- Sep 13, 2013
The First Mustang Ever Sold Still In Original Family's Hands
The First Mustang Sold
Only a couple of cars that have achieved classic icon status for practically all car-loving Americans. The Ford Mustang, the original 1964, is certainly one of them.
To mark the car's 50th anniversary, the company tracked down customer No. 1. That's right, the first customer took possession of the classic back when Lyndon Johnson was president and the Beatles were just getting started in America.
Gail Wise was a 22-year school teacher looking for her first car, and she didn't want to drive her folks' 1957 Fairlane any longer. Johnson Ford in Chicago sold Wise her first set of wheels on April 15, 1964 not knowing it would be a classic. And wouldn't you know it – she still has the keys and the car in her garage.
She actually bought it a couple of days before Ford President Lee Iacocca introduced the car at the World's Fair. Her dealer didn't know he was so supposed to hold them back until the big announcement.
The sparkling ragtop she and her husband enjoy today, though, went through some bad times.
From Daily Driver To Rust Bucket
Tom Wise says he used it as a daily driver around Chicago, and the salt from the Windy City's harsh winters wore some holes in the fenders and body work. Mechanical problems became too much, and the car was parked in the garage in 1979.
Wise actually built an addition on the garage so the Mustang could be stored until he fixed it up. But that didn't begin until 2006 when the kids were gone and retirement offered the necessary time.
There was some dispute back then about who really had the first Mustang sold, with another Chicagoan claiming to have a bill of sale dated April 16, a day after Gail took delivery. For years, Mustang clubs had believed a the first Mustang was sold in Newfoundland, Canada on April 17.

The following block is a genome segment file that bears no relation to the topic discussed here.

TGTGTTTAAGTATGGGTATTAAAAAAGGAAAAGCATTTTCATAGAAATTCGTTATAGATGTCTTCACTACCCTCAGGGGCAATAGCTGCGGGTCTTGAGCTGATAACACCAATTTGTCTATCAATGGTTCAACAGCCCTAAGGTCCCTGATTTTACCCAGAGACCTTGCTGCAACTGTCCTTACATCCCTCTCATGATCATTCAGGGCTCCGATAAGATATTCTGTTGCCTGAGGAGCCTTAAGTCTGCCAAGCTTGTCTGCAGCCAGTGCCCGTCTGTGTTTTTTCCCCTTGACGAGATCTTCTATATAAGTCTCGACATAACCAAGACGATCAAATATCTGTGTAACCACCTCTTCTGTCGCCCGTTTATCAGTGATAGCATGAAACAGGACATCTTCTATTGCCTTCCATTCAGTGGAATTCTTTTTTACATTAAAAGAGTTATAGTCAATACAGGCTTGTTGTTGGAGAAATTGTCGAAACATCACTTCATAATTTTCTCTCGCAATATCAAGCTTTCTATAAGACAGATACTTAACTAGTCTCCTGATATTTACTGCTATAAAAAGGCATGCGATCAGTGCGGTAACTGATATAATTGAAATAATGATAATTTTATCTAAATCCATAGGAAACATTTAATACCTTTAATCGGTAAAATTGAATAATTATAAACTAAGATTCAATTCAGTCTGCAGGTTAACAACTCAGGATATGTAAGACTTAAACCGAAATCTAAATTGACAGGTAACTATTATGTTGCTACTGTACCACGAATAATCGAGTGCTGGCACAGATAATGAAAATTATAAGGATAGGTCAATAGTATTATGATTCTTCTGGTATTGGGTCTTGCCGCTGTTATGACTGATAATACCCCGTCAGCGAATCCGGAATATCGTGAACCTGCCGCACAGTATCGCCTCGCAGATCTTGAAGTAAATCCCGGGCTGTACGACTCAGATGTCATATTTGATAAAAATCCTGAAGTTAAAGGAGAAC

The Wises have an authenticated bill of sales stating: "PAID Conditionally By Check, April 15, 1964."
A Much-Loved CollectibleWith the 50th anniversary of the classic next year, the car is certainly a collectible, says Ford. But an up-to-date appraisal hasn't been done yet. A look through ebay.com and Hagerty.com, though, indicates that a garden variety 1964-65 Mustang convertible sells for around $25,000. The added value of being the first one sold in America would surely bump that number up a bit, with the quality of the restoration also being a factor.
The "Youth Car"
Why so special? Consider the history. The Mustang was unveiled first in the fall of 1963 near Ford's Dearborn headquarters for several major magazines - Time, Newsweek, LIFE, Look, Esquire and Sports Illustrated. By April 13, 1964, when the car made its public debut at the World's Fair, interest was at a fevered pitch. Ford President Lee Iacocca addressed a huge gallery of press, calling it the "youth car."
The Wise Family had their work cut out for them making Rusty here look like a kid again.
The Car Was A Sell-outIt may be tough to believe looking at this mess. But back in '64, dealer stocks were gone the first weekend, and Ford took an additional 22,000 orders for cars to be delivered as soon as they were built.
Stripping It DownWhen restoration is being done, any car, especially a classic, needs to be taken down to the metal. Luckily, parts for an American classic are easily obtained.
Uniquely American DesignThis had to be a great day for the Wises. Not yet repainted blue, but it's shiny and new again and you can almost imagine yourself on a warm summer day with top down and Beatles music playing from the dashboard.
Retired, and With Great Wheels To Enjoy It
It's a great story to see an American classic kept and restored by the original family. Some of life's sweetest rewards come from those momentary decisions we make, like going to a dealership 49 years ago, and luck. It is hard to belive that the salesman didn't know he wasn't supposed to sell them yet. But that was before the age of Twitter and the like that seems to tell everybody what is going to happen before it actually does.
It's nice to see such a special American icon in the hands of a hard-working American family, and not the play-thing of Powerball winner.